Today doesn’t seem to be as atypical. The S&P 500 began falling on February 19, before lockdowns existed in America and well before any data confirmed the abrupt weakness they would eventually drive. Stocks began rising on March 23. In Fisher Investments’ view, this is likely markets anticipating the economic recovery to come as those lockdowns lift. We are already seeing signs of this in economic data from industrial production and durable-goods orders to the aforementioned retail-sales and employment data.
In our view, history shows there isn’t anything important about the time it takes to recoup pre-recession highs in any economic series. We think stocks care much more about the direction growth is likely to head than they do levels.
Investing in stock markets involves the risk of loss and there is no guarantee that all or any capital invested will be repaid. Past performance is no guarantee of future returns. International currency fluctuations may result in a higher or lower investment return. This document constitutes the general views of Fisher Investments and should not be regarded as personalized investment or tax advice or as a representation of its performance or that of its clients. No assurances are made that Fisher Investments will continue to hold these views, which may change at any time based on new information, analysis or reconsideration. In addition, no assurances are made regarding the accuracy of any forecast made herein. Not all past forecasts have been, nor future forecasts will be, as accurate as any contained herein.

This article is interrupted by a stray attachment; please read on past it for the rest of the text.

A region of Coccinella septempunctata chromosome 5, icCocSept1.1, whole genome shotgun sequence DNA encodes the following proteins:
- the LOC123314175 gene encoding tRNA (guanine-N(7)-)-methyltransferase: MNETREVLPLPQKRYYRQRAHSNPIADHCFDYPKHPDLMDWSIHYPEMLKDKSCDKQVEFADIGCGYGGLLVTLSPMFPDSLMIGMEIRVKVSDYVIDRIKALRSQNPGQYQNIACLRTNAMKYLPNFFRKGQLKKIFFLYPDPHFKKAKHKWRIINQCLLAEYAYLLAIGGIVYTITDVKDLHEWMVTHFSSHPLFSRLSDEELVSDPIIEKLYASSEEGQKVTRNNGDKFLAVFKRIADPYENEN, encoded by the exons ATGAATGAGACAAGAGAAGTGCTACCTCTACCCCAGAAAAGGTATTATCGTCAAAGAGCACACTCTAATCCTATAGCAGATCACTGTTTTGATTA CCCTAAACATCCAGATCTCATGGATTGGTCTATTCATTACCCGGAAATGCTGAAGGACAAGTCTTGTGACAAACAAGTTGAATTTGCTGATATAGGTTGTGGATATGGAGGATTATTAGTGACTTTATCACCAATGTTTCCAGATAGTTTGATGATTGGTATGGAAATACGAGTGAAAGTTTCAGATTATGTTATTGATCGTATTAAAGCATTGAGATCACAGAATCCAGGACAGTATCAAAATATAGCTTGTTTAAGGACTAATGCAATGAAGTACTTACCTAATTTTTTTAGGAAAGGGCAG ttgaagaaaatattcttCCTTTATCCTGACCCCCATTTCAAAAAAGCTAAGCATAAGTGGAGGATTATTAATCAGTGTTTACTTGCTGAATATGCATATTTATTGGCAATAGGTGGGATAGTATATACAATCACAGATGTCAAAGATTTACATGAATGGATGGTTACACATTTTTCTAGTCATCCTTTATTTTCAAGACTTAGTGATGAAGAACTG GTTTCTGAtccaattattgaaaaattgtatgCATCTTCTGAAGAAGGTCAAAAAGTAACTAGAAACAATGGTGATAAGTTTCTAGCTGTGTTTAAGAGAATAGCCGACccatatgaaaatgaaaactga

[i] “World Economic Outlook Update, June 2020,” Staff, IMF, 06/24/2020. [ii] Source: U.S. Bureau of Labor Statistics, as of 06/25/2020. Change in private payrolls, May 2020. [iii] Source: U.S. Bureau of Labor Statistics, as of 06/25/2020. Change in private payrolls, February 2020–May 2020. [iv] Source: U.S. Census Bureau, as of 06/25/2020. [v] Source: Federal Reserve Bank of Atlanta, as of 06/25/2020. Note: This is an annualized estimate, which means US GDP will not fall by almost half in Q2 even if this proves exactly accurate. It is what the decline would be if that rate persisted for four quarters. [vi] Source: Bureau of Economic Analysis, as of 06/25/2020. Cumulative change in US real GDP, Q4 2007–Q2 2009. [vii] Source: FactSet, as of 06/25/2020. S&P 500 total return, 10/09/2007–03/09/2009. [viii] Source: Bureau of Economic Analysis, as of 06/25/2020. Cumulative percentage change in real US GDP, Q4 2000–Q3 2001. [ix] Source: Bureau of Economic Analysis, as of 06/25/2020. Q3 1990–Q1 1991. [x] Source: FactSet, as of 06/25/2020. S&P 500 total returns, 03/24/2000–10/09/2002 and 07/16/1990–10/11/1990. [xi] Source: Bureau of Economic Analysis, as of 06/25/2020. [xii] Source: FactSet, as of 06/25/2020. S&P 500 Total Return Index level, 10/09/2007–04/02/2012. [xiii] Source: FactSet, as of 06/25/2020. S&P 500 Total Return Index level, 07/16/1990–02/11/1991.